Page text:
The Real Cost of Donald Trump
When progressives look at the Trump Presidency, many see deliberate sabotage. Anyone watching government closely would know that the flurry of executive orders in the first weeks of his presidency was simply the beginning of a months long process. Since the inauguration Republicans and the Trump administration have been quietly repealing various protections and regulations passed during the Obama administration and before. The Paris agreement withdrawal is an obvious example which has been all over the news, but the Dodd-Frank repeal vote in the House and the passing of HJR 86/SJR 34— a measure which permits internet service providers (ISPs) to sell their user’s browser history — have gone relatively unnoticed in the mainstream media. To a liberal, it seems like the policy sky is falling. Everything they came to expect out of their government is becoming uncertain, and many will likely vote for a correction candidate in the next election to combat the deep institutional change that they fear Trump is affecting.
But in my view, the loss of these regulations and protections is not our most pressing concern. As Trump himself has demonstrated with surprising alacrity, it is easy for a president to undo many of the actions taken by his predecessor with simple executive orders. In a constitutionally dubious move on his first day in the White House, President Trump signed an executive order asking government agencies to freeze regulatory enforcement, directly contrary to the existing legislation meant to guide their actions, and nobody batted an eye. If Trump’s reelection bid in 2020 falls short, a Democratic president would have wide latitude in reinstating regulations and government directives with little opposition. Damage will be done by the Trump administration, but with the bare minimum of a White House win the Democrats can undo a lot.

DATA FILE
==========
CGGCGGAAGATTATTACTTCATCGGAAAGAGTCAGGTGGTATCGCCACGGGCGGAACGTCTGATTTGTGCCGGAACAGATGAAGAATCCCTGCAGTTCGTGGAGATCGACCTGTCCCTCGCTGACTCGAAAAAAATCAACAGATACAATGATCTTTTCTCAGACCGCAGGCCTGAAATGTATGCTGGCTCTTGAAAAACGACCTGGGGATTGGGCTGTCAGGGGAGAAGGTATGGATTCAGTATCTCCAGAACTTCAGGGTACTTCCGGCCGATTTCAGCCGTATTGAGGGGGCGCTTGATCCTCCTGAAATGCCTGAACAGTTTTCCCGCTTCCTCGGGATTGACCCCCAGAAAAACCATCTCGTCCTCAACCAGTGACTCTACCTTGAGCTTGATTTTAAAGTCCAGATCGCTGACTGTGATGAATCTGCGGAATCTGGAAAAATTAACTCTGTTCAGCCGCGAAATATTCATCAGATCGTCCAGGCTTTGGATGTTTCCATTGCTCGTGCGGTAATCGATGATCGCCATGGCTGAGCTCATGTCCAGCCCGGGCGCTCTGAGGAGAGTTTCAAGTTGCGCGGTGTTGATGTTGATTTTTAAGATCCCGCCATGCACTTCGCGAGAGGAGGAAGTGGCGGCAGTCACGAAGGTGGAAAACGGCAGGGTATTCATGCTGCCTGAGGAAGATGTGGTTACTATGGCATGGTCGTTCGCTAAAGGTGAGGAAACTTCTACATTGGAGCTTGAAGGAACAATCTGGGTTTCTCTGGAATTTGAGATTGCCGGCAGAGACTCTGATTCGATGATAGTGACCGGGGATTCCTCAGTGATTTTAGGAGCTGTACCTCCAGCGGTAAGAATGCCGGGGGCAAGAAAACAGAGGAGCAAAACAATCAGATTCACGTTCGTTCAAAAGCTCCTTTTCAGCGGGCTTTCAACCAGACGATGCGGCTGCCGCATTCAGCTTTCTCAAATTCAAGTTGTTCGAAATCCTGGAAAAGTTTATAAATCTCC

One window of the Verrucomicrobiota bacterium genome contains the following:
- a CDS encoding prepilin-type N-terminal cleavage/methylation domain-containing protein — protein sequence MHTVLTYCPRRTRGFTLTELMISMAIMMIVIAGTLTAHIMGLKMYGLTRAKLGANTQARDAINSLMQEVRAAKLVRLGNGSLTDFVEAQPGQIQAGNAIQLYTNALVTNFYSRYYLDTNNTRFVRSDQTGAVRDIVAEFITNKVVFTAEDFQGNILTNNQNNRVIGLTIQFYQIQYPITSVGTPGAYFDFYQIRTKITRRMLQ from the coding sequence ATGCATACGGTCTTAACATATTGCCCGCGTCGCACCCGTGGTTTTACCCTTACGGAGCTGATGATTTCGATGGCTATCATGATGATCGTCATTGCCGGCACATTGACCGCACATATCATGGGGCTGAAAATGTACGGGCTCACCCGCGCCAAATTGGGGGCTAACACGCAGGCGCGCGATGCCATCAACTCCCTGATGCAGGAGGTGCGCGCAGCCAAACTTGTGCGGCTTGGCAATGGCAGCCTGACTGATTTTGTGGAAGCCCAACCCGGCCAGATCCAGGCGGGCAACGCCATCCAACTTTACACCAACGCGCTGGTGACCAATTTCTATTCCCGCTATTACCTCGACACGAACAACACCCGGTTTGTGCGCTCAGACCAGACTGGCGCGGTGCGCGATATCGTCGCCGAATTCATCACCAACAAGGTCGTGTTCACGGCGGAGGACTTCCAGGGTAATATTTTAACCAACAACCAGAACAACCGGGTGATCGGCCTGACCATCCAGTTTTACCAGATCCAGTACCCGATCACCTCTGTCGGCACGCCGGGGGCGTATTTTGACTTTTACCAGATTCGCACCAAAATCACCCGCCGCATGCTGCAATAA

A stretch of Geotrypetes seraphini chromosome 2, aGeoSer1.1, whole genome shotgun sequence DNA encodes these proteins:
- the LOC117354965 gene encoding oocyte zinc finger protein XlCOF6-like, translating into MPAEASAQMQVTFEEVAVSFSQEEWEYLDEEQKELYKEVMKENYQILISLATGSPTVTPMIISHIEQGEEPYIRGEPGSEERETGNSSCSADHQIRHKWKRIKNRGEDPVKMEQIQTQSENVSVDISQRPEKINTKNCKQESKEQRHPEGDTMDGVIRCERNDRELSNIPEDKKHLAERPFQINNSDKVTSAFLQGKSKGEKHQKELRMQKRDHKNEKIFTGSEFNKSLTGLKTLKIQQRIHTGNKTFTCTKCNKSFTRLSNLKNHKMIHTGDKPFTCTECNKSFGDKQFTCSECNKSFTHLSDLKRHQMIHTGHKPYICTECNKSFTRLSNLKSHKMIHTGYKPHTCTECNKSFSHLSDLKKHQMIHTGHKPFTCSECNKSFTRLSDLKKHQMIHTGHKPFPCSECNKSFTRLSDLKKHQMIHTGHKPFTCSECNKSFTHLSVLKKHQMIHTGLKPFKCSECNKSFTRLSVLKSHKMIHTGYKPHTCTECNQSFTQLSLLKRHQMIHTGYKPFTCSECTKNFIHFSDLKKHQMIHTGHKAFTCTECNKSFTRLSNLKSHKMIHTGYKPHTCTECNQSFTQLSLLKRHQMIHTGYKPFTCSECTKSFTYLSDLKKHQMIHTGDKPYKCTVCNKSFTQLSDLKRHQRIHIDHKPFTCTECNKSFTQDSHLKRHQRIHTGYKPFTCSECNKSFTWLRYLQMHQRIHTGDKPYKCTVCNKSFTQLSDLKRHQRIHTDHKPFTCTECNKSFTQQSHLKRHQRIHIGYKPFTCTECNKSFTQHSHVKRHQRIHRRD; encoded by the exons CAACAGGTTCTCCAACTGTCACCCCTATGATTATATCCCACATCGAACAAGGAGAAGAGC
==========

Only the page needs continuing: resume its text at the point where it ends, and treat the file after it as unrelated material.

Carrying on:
In the end, as all of us are beginning to notice, the real cost of Donald Trump is the absolute devastation he has wrought on standards of political decency in the United States.
One must only reference the litany of Clinton campaign ads to find an exhaustive list of Trump’s transgressions, but some notables obviously include attacking John McCain’s war record, suggesting that Megyn Kelley’s tough line of questioning was a result of menstruation, suggesting that Carly Fiorina was too ugly garner votes, tweeting that Ben Carson’s lead in the Iowa polls was due to corn-induced brain “issues,” mocking a disabled New York Times Reporter, promising that the US target the families of known terrorists, calling for a ‘total and complete shutdown’ of Muslim immigration to the United States, asking his supporters to assault prospective protesters at his rallies, lying about his relationship with David Duke, suggesting his support for punishing women who receive abortions, suggesting that Ted Cruz’s father had something to do with the assassination of JFK, questioning the validity of a decision rendered by an American-born judge on behalf of his Mexican heritage, encouraging Russia to launch cyber attacks against the DNC, suggesting that women who are victims of sexual harassment allow themselves to be harassed, telling his supporters that Barack Obama and Hillary Clinton literally founded ISIS, and of course, bragging about sexually assaulting women and how his star status made it easier.